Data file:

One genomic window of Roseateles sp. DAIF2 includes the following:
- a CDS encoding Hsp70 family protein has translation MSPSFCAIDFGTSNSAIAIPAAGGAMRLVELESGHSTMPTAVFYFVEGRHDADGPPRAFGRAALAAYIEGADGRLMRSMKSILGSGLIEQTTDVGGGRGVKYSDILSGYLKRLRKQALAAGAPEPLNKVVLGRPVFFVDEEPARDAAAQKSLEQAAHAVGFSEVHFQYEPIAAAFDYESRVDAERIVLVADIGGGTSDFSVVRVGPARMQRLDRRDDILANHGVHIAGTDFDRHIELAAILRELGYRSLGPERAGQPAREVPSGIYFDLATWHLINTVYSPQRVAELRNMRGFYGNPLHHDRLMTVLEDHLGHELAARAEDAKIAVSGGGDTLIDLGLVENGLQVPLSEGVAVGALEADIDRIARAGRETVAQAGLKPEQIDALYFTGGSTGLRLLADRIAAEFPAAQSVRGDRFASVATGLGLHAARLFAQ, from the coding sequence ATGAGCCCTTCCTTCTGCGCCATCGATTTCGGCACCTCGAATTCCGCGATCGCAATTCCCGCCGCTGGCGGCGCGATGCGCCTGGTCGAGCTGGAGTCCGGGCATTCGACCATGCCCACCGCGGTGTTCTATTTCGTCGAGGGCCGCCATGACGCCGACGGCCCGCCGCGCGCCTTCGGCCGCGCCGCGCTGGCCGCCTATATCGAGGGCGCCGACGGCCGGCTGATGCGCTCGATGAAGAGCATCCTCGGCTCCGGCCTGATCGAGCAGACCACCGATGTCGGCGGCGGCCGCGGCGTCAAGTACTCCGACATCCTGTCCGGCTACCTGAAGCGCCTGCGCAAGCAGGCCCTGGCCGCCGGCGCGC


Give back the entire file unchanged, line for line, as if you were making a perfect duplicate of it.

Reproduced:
One genomic window of Roseateles sp. DAIF2 includes the following:
- a CDS encoding Hsp70 family protein has translation MSPSFCAIDFGTSNSAIAIPAAGGAMRLVELESGHSTMPTAVFYFVEGRHDADGPPRAFGRAALAAYIEGADGRLMRSMKSILGSGLIEQTTDVGGGRGVKYSDILSGYLKRLRKQALAAGAPEPLNKVVLGRPVFFVDEEPARDAAAQKSLEQAAHAVGFSEVHFQYEPIAAAFDYESRVDAERIVLVADIGGGTSDFSVVRVGPARMQRLDRRDDILANHGVHIAGTDFDRHIELAAILRELGYRSLGPERAGQPAREVPSGIYFDLATWHLINTVYSPQRVAELRNMRGFYGNPLHHDRLMTVLEDHLGHELAARAEDAKIAVSGGGDTLIDLGLVENGLQVPLSEGVAVGALEADIDRIARAGRETVAQAGLKPEQIDALYFTGGSTGLRLLADRIAAEFPAAQSVRGDRFASVATGLGLHAARLFAQ, from the coding sequence ATGAGCCCTTCCTTCTGCGCCATCGATTTCGGCACCTCGAATTCCGCGATCGCAATTCCCGCCGCTGGCGGCGCGATGCGCCTGGTCGAGCTGGAGTCCGGGCATTCGACCATGCCCACCGCGGTGTTCTATTTCGTCGAGGGCCGCCATGACGCCGACGGCCCGCCGCGCGCCTTCGGCCGCGCCGCGCTGGCCGCCTATATCGAGGGCGCCGACGGCCGGCTGATGCGCTCGATGAAGAGCATCCTCGGCTCCGGCCTGATCGAGCAGACCACCGATGTCGGCGGCGGCCGCGGCGTCAAGTACTCCGACATCCTGTCCGGCTACCTGAAGCGCCTGCGCAAGCAGGCCCTGGCCGCCGGCGCGC